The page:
Educating and understanding consumers is a must for farmers
MADISON – Mt. Horeb dairy farmer Tim Keller believes in the power of communication. Whether its educating a school group on the importance of using antibiotics responsibly to treat a sick cow or calling out a local restaurant chain for fear-based marekting.
"It's a good teaching experience," Keller said. "And if you don't speak up on these false advertising claims, it's going to snowball even more than it already has."
Hannah Thompson-Weeman of the Animal Agriculture Alliance (AAA) told attendees at the Dairy Strong conference in Madison, that the job of farmers is two-fold: understanding the consumer they produce for and getting their message out to consumers before animal activist groups do.
"If you wait until consumers have already seen the negative misinformation provided to them by activist groups, we're not going to have the opportunity to influence them," Thompson-Weeman said. "The time to be proactive is now before there's an issue."
Thompson-Weeman says the AAA is a nonprofit organization that helps bridge the communication gap between farm and fork.
"We connect key food industry stakeholders to arm them with responses to emerging issues. We also engage food chain influencers and promote consumer choice by helping them better understand modern animal agriculture," she said.
The group also works to protect animal producers by exposing those who threaten our nation’s food security with damaging misinformation.
"We have observed a trend over the past several years in that consumers are increasingly interested in where their food comes from. They want to know more about it and connect with farmers," Thompson-Weeman said. "The challenge is that the loudest voices are all too eager to try and answer those questions and fill in the blank with their distorted and inaccurate view of our industry. They're a well-funded, aggressive and strategic organization. That's what we're up against."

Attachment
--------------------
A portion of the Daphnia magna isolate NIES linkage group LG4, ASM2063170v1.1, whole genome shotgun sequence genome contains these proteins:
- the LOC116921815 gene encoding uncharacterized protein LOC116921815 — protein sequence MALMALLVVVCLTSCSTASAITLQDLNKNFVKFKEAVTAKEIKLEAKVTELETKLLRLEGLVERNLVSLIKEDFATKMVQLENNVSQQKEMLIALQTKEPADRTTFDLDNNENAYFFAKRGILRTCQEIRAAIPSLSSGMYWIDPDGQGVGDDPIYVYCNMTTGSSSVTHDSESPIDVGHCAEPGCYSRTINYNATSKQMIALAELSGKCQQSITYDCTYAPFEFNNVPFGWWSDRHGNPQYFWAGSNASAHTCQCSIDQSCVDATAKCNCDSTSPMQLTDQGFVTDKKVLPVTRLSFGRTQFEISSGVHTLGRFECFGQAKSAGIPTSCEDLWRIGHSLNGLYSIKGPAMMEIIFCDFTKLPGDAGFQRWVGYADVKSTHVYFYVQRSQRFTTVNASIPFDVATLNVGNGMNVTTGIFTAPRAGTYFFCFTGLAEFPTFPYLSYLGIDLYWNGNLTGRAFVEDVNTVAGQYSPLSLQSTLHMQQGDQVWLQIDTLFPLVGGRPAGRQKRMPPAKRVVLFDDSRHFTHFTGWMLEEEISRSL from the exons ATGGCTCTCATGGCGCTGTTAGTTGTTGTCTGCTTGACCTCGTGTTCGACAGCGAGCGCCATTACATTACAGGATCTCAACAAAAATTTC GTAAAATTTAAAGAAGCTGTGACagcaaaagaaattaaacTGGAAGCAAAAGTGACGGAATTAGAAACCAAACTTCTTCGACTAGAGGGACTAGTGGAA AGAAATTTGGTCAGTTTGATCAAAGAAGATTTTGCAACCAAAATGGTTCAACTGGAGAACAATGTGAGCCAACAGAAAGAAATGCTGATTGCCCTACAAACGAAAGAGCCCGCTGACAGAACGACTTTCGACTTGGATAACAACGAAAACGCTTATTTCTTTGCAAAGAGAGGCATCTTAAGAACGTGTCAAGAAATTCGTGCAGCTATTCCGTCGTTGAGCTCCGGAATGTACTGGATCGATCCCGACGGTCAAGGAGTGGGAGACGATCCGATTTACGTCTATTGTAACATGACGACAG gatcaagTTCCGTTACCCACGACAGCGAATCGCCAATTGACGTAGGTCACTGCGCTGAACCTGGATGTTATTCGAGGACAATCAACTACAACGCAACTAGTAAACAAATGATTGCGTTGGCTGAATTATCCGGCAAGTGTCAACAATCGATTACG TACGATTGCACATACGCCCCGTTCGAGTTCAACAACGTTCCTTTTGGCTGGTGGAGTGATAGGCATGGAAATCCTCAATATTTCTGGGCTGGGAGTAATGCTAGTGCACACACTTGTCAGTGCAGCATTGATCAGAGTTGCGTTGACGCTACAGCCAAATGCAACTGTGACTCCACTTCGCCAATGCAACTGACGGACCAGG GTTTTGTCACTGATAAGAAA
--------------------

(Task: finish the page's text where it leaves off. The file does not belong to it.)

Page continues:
To help understand consumers, AAA launched a study that focused on the importance of food labels, whether consumers were willing to pay more for specialty items such as cage-free eggs and their perception of animals raised with "No Antibiotics Ever" (NAE).
When questioned, 63% of consumers responded that labels were very important when making food purchasing decisions. Top three items of information sought on dairy products were: nutritional value, ingredient sourcing and allergen information.
Half of the consumers responded that they weren't influenced by specialty terms on labels such as cage-free, organic, non-GMO and natural.
"But there is a segment of the population that does care about those terms and are willing to pay for it," Thompson-Weeman said.
While farmers are willing to go the extra mile and produce those products, it does come with a cost. Thompson-Weeman says cage-free eggs are the most expensive to produce when figuring in new housing systems, higher mortality rates and disease challenges. Cage-free eggs on average cost $1 more per dozen to produce than conventional eggs.